Science Improves Understanding of Atlantic Halibut in Gulf of St. Lawrence
This article was originally published in the Winter 2020 edition of the Union Forum magazine.
Atlantic halibut abundance has been increasing in the Gulf of St. Lawrence. Fish harvesters have been saying that for years. But what do we really know about the Gulf of St. Lawrence Atlantic halibut? Until recently, understanding of population characteristics such as annual migrations and spawning behaviors was primarily based on limited local sampling data and estimates based on studies in other regions or related species; not much to go on.
However, an electronic tagging study implemented in 2013 is yielding interesting results that are already redefining the understanding of Gulf halibut distribution and behavior. Approximate migration tracks produced from the depth profiles recorded over the course of the electronic tag deployment are showing, as in this example (Figure 1), that halibut can migrate well beyond where they were tagged for large portions of the year. Additionally, several halibut have shown unique profiles of depth use suggestive of spawning behavior, extreme rises off the seafloor (Figure 2) uncharacteristic of depth uses seen at other times in the year.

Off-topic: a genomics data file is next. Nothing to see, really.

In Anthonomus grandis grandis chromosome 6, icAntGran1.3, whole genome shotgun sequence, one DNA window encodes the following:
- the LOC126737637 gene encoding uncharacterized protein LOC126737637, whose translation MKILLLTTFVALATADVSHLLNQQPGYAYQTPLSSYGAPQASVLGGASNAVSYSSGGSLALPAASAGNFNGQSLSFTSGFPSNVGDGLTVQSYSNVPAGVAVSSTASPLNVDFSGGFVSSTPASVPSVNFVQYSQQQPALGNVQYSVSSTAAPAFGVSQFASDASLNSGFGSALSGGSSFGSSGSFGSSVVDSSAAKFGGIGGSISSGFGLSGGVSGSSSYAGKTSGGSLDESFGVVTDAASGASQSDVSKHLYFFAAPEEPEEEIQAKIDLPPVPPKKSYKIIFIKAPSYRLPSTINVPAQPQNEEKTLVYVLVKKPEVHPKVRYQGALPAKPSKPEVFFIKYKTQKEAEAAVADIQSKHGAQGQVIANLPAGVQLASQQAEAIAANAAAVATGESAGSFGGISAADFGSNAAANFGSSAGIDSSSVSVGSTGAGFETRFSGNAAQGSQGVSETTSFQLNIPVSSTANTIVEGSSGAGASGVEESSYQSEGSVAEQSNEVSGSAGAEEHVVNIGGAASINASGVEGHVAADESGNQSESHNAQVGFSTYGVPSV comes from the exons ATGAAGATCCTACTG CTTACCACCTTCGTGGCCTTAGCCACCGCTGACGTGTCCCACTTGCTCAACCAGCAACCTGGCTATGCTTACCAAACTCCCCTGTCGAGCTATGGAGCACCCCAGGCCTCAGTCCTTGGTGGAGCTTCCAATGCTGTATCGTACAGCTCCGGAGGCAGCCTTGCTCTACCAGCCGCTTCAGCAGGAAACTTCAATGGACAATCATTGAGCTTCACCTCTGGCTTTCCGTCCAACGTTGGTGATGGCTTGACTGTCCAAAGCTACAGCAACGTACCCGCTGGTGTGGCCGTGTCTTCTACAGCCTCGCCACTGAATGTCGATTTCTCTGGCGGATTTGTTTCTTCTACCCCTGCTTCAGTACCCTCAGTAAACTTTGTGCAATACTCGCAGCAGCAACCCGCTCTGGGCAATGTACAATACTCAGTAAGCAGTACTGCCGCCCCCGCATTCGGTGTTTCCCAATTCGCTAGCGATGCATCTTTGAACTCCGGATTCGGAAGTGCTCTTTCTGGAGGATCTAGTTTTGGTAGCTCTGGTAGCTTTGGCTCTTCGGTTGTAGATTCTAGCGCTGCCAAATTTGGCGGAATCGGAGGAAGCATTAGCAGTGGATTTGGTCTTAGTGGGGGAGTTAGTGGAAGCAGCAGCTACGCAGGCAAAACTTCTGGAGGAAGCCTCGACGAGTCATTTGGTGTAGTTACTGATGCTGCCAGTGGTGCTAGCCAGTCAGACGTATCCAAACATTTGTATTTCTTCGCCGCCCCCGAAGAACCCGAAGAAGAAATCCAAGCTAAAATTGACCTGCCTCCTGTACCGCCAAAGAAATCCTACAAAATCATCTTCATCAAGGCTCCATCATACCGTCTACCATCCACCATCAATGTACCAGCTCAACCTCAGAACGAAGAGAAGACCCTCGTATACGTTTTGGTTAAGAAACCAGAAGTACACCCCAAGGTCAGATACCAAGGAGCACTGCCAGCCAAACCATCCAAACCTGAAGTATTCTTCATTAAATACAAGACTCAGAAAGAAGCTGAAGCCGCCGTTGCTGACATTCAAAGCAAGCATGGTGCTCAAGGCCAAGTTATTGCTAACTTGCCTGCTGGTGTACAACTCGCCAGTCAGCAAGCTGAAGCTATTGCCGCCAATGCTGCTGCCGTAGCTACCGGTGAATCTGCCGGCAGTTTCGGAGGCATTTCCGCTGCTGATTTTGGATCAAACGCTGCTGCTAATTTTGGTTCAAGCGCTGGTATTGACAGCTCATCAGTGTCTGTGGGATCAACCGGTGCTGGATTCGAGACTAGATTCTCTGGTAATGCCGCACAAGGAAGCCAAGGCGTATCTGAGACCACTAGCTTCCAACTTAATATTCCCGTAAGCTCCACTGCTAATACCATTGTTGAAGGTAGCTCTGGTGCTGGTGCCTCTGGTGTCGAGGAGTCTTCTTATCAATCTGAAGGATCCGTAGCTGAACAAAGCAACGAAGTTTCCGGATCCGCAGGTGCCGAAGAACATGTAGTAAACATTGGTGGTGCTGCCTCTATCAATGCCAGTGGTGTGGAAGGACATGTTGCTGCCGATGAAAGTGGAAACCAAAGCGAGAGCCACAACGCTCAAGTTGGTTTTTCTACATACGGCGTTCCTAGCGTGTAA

The success of this project has been extremely dependent on collaboration with fish harvesters from the beginning, and their help is still valuable. New questions about halibut spawning behavior, seasonal migration, and habitat use have been raised by the findings from the electronic tags.
Masters student Rachel Marshall of the Memorial University of Newfoundland Marine Institute is looking to address those questions through interviews with fish harvesters who have long-term experience fishing for Atlantic halibut in the Gulf of St. Lawrence. The information collected during these interviews will be presented to stock assessment scientists and managers at the next Gulf halibut stock assessment.
Fish harvesters who are actively fishing for groundfish in NAFO divisions 3Pn and 4R, and who have been doing so for at least five years, who are interested in participating in this study, please contact Rachel Marshall (email: Rachel.Marshall@mi.mun.ca). In-person interviews are expected to take place on the West Coast of Newfoundland between February 15th and 23rd, 2020.
Figures from: Le Bris, A., Fisher, J.A.D., Murphy, H.M., Galbraith, P.S., Castonguay, M., Loher, T., and Robert, D., 2018. Migration Patterns and Putative Spawning Habitats of Atlantic Halibut (Hippoglossus hippoglossus) in the Gulf of St. Lawrence Revealed by Geolocation of Pop-up Satellite Archival Tags. ICES Journal of Marine Science 75:1, 135–47.